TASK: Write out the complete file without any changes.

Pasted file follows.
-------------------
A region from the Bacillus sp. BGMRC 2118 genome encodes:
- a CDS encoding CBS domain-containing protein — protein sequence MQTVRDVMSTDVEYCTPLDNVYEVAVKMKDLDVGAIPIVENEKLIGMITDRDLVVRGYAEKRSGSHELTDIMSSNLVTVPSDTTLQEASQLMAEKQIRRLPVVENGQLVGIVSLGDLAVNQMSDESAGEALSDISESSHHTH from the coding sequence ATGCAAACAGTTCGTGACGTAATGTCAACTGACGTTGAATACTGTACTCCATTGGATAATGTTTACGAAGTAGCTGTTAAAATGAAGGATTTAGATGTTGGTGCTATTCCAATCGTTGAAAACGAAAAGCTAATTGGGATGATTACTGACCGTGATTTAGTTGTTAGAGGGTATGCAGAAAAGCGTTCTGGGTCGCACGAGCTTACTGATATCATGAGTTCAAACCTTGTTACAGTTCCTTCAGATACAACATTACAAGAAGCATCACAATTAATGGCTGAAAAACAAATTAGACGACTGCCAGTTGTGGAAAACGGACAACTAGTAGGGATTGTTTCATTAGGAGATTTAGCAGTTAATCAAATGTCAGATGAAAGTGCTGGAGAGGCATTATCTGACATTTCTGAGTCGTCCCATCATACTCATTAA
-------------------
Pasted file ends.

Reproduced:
A region from the Bacillus sp. BGMRC 2118 genome encodes:
- a CDS encoding CBS domain-containing protein — protein sequence MQTVRDVMSTDVEYCTPLDNVYEVAVKMKDLDVGAIPIVENEKLIGMITDRDLVVRGYAEKRSGSHELTDIMSSNLVTVPSDTTLQEASQLMAEKQIRRLPVVENGQLVGIVSLGDLAVNQMSDESAGEALSDISESSHHTH from the coding sequence ATGCAAACAGTTCGTGACGTAATGTCAACTGACGTTGAATACTGTACTCCATTGGATAATGTTTACGAAGTAGCTGTTAAAATGAAGGATTTAGATGTTGGTGCTATTCCAATCGTTGAAAACGAAAAGCTAATTGGGATGATTACTGACCGTGATTTAGTTGTTAGAGGGTATGCAGAAAAGCGTTCTGGGTCGCACGAGCTTACTGATATCATGAGTTCAAACCTTGTTACAGTTCCTTCAGATACAACATTACAAGAAGCATCACAATTAATGGCTGAAAAACAAATTAGACGACTGCCAGTTGTGGAAAACGGACAACTAGTAGGGATTGTTTCATTAGGAGATTTAGCAGTTAATCAAATGTCAGATGAAAGTGCTGGAGAGGCATTATCTGACATTTCTGAGTCGTCCCATCATACTCATTAA